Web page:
Advertisements

6 thoughts on “Working Class Muslim Families Series Part Two: American-Muslims Living in Isolated and Backward Communities

  1. Good God Almighty, you’re scaring me Umar.

    I grew up in Brooklyn around lots of Muslims but always went to public school.

    I now live in Atlanta with my wife and four kids. We like the numerous Muslims here, but the economy is sagging and our hands are being forced.

    Up till now, we tried to balance homsechooling our kids and sending them to a Masjid for Hifz and other Islamic subjects.

    But my job has cut hours like crazy, and after looking for another job for almost four months, I’m being forced to leave the ATL. It’s kinda sad as I hoped to settle here and raise my kids, but I’ve made Istihkarah and it doesn’t seem I’m going to be in the Peach State much longer.

    My extended family (southern, Christian, black folks) are mostly from Alabama. Birmingham to be exact. I have family and land there and since I don’t have a home here anymore (my lease expired at the beginning of the month and I can’t afford to renew and I’m tired of looking for a job in the ATL) I’m going to head off to ‘Bama, Inshallah.

    There are masajid in B’ham. One WDM affiliated, one ISNA type mostly immigrants, and one really uppity, well to do immigrant out in the suburbs.

    I’m wondering if my kids will face the same issues you speak of here. All of my children are still very young, and only Allah knows what the future holds for us.

    However, I advise those Muslims that can (and I know everyone cannot) you should really consider homeschooling if public school and Muslims private school options aren’t available.

    Right now, I think that may be my only choice.

    May Allah protect us all.

    http://www.islamiclearningmaterials.com
    http://www.home-school-curriculum.biz

  2. Thanks for this series.
    I live in rural Vermont, I’m a convert (1973). Even after all these years, even with all the really dear brothers I’ve come to know over the years, even with the reasonably established deen Allah has blessed me with, it is still tough not being around good solid brothers on a day to day basis. I believe Umar is telling it straight…if you are in one of these isolated situations and you have a family with children, you will be doing yourself a favor in this world and the next to go be with the people.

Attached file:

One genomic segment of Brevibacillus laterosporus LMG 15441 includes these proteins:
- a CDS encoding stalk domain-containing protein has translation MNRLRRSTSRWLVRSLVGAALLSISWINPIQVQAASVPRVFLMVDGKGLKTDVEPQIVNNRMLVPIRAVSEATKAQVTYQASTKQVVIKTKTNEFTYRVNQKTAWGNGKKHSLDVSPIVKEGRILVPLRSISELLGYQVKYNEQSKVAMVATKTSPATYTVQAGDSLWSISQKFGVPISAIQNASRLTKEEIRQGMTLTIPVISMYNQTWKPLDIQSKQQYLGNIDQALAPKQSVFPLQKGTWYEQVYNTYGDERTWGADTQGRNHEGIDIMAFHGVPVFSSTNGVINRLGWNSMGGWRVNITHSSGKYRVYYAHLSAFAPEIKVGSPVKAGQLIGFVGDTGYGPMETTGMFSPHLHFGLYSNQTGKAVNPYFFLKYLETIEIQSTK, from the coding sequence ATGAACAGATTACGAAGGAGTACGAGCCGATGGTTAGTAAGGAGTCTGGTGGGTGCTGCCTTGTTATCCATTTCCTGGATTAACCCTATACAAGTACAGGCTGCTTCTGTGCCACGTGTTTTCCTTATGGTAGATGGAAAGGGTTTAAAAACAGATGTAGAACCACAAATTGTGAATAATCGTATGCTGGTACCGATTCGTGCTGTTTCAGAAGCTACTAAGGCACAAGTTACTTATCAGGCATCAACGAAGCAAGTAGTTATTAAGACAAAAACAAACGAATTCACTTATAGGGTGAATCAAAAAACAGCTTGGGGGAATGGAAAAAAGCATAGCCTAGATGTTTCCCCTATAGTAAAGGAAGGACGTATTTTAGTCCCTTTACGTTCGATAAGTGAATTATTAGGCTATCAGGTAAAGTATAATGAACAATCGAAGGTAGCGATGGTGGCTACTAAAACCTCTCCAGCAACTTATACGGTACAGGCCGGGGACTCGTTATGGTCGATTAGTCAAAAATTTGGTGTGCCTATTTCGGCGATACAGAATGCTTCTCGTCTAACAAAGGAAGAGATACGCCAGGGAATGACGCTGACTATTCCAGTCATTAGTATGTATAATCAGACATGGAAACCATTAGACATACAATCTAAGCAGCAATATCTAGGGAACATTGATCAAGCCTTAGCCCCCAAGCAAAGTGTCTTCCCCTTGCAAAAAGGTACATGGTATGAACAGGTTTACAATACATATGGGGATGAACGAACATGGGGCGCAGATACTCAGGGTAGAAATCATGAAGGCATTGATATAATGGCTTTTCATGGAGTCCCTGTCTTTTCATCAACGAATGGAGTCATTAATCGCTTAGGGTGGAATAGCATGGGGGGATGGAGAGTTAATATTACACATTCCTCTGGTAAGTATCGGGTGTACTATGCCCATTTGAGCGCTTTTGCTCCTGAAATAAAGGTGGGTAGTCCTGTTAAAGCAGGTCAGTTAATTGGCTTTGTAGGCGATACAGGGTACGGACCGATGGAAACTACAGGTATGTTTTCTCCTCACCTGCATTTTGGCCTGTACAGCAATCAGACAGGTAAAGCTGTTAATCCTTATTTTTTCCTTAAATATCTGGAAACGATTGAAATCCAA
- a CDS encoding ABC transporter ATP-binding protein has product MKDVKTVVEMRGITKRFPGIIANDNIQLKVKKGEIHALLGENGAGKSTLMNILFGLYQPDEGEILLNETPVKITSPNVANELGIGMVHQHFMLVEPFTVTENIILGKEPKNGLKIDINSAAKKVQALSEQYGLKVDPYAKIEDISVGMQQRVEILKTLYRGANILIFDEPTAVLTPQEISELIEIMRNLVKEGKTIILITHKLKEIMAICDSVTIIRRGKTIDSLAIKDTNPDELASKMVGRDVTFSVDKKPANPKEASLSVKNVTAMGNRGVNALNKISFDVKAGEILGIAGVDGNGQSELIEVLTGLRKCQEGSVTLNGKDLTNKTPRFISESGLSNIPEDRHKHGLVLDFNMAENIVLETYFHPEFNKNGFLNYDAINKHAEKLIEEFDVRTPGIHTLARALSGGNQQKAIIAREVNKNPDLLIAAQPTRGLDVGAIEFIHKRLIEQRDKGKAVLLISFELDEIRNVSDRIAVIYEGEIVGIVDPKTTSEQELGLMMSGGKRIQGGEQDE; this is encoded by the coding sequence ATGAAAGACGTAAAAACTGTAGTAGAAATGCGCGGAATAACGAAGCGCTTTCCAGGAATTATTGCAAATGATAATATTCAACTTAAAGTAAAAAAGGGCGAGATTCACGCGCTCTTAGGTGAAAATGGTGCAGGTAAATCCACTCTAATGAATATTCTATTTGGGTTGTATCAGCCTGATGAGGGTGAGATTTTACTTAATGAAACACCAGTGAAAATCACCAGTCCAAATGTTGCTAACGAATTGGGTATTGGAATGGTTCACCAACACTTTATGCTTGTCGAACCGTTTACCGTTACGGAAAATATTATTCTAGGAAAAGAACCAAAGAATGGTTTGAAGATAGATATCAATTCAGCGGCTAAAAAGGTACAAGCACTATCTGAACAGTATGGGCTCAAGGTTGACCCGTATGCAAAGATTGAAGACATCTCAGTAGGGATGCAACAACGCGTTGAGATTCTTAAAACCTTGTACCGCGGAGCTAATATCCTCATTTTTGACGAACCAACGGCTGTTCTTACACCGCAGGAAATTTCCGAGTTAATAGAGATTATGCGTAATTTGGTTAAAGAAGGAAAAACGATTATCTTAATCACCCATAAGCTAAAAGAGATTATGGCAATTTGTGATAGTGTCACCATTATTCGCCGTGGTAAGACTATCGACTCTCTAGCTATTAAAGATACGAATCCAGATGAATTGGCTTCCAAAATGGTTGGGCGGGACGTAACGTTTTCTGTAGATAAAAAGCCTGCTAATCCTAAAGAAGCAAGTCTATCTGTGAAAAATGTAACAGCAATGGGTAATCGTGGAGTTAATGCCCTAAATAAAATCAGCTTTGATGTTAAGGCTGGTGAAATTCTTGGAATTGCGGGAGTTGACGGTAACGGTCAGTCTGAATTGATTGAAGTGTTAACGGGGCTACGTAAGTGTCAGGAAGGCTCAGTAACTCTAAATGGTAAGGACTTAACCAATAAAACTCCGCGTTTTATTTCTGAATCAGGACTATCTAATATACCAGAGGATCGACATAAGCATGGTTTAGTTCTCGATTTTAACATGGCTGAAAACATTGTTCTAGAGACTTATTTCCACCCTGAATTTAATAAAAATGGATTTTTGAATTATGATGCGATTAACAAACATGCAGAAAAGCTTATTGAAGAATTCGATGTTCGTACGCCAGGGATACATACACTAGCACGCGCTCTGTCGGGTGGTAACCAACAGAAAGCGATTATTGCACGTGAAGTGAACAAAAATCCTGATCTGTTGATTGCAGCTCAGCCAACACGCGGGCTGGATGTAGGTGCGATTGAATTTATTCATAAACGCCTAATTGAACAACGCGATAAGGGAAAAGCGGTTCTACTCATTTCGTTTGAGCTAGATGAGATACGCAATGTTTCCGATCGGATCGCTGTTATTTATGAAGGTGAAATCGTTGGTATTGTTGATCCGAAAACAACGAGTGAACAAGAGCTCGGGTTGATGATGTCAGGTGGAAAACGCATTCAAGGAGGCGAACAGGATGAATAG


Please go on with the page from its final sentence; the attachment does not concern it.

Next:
3. I am constantly balancing the pros and cons between homeschooling and local public school (we have one more year til Kindergarten). Christmas is already ingrained in my daughter’s mind and more recognizable to her than the Eids are. Being a convert I have no clue how to nicely pass on islamic knowledge. No family stories, or rituals, or timing of when to introduce topics…
    Same issues you are bringing up are here in CA too. Thank god for the internet community, for myself. But for my kids…? I hope the challenges here can help build a stronger, more durable, more compassionate Muslim out of them. IF only I can help navigate them through it.

  4. Man, that’s tough. What I would think is that you have to move (if you can) if you really need that support system.

    We should really be leaders of good in our communities so that we don’t have to move. But to build that goodness all around us, is easier said than done.

    Most of our Prophets came from lands in which they were the only ones that had the religion, and they had to spread it amongst the people. But then again, we are just regular people and we need support and good friendship to stay on the straight path.

    I pray that Allah help us all.

    Thanks for the post.

    Dunia

Leave a Reply

Fill in your details below or click an icon to log in:

WordPress.com Logo

You are commenting using your WordPress.com account. Log Out / Change )

Twitter picture

You are commenting using your Twitter account. Log Out / Change )

Facebook photo

You are commenting using your Facebook account. Log Out / Change )

Google+ photo

You are commenting using your Google+ account. Log Out / Change )

Connecting to %s